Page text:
Eat Your Heart Out

Thursday, February 2, 2012

Thankful Friday is here! As January came to a close this week, so did something else. I completed a "challenge" I set out for our family. A challenge that I've kept relatively silent about because, frankly, I was genuinely unsure if I could complete it...and, well, I didn't want to fail with an audience. But, I'm proud to now report that I absolutely went the entire month of January without eating out or ordering in ONCE...not even a cup of coffee! So, this week, I am really thankful that my mom taught me how to cook!

Remember when eating out was a treat? Well, it was for our family at least! Maybe it wouldn't have been that way today, but when I was growing up on the farm, eating out was simply not an option in our daily life. We lived 9 miles from the closest gallon of milk, let alone a restaurant. And there wasn't even a McDonald's in the town 17 miles away from us until I was in high school. Nope, for the most part, if it wasn't in our pantry or growing out back, well you were out of luck, my friend. There was no temptation of a drive-thru simply because you hadn't planned ahead what would be for supper that night. Sure, there might be the occasional casserole-ala-experiment for
dinner...but, for the most part, my mom cooked up a mighty fine spread each and every night. And each and every night, all of us got around the table and ate together as a family. It wasn't unusual. It wasn't a rarity. I'm sure it wasn't effortless, but it never seemed like my parents had to stop and force themselves to make sure this was something that got on the calendar. It was part of our life: Supper's on. Come and get it.

This is something I've always desired for my own family. Dinner time. Togetherness. Meals shared, leading to conversations that vary in color as much as the vegetables. I'll admit I'm not the best at it. As a self-admitted TV-a-holic, it is often easier and more entertaining to prop up the tray tables, hand out the paper plates, and all face in one direction while we stuff ourselves in the much-welcomed moment of self-indulgence. No focus. No thought. Just pure, tasty entertainment fed straight to my brain with a side of extra mashed potatoes into my mouth. Maybe it's not Norman Rockwell, but if we were all being honest here, it's what the modern American family looks like today.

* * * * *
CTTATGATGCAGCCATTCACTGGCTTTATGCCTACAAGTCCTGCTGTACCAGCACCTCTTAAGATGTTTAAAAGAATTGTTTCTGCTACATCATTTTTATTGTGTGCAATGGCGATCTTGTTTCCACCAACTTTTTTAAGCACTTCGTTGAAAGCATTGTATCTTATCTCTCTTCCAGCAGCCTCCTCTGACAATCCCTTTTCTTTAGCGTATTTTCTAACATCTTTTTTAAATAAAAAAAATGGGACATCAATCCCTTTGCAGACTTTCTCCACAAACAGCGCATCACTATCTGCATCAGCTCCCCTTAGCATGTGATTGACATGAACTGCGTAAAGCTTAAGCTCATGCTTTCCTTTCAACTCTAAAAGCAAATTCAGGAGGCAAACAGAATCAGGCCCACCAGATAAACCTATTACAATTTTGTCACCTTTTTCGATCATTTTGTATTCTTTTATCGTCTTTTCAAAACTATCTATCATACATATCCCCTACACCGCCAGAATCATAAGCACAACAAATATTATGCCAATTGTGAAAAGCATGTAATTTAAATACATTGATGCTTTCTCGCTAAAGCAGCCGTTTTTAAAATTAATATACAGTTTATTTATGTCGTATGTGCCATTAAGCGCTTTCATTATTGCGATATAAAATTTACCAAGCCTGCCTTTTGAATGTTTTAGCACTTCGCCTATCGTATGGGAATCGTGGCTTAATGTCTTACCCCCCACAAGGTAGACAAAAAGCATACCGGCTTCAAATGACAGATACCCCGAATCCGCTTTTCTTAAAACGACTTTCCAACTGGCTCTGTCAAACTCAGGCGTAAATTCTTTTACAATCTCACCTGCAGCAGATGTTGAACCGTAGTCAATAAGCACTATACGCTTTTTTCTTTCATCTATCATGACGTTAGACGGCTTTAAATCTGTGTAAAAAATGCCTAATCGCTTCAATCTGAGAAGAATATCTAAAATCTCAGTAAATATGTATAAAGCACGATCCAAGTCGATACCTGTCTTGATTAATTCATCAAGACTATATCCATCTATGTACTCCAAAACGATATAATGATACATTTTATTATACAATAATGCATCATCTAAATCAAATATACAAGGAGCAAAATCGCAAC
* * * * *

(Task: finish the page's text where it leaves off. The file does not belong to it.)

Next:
As a resurgence of simplicity and nostalgia seems to be sweeping the next generation of young families, I, too, have found a longing to put down the iPhone, pick up a recipe book, and get my hands dirty with some real, old fashioned, unprocessed life. So, I'm starting with small things. Like yeast. Did you know that to make your own French bread is just flour and yeast and a little salt? Did you know you can actually make your own English muffins? And they are delicious! And did you know that most food from scratch is cheaper and tastes better than the store-bought-found-in-a-pretty-able-to-microwave-box? It's true!

Not going out to eat for an entire 31 days was not easy. I had to plan ahead. I had to plan ahead everything. I had to make sure the pantry was stocked with some good staples. And I had to know how to use those staples and to make a meal out of just about anything that was there - or be willing to go to the store to get it (which, with two kids in tow, is basically not worth it for last minute needs). I got to be inventive. I got to be experimental. I got to make some unpalatable failures and some scrumptious successes. It took less money and more time. It was messy and there was a lot of dishes. And it was a lot of fun.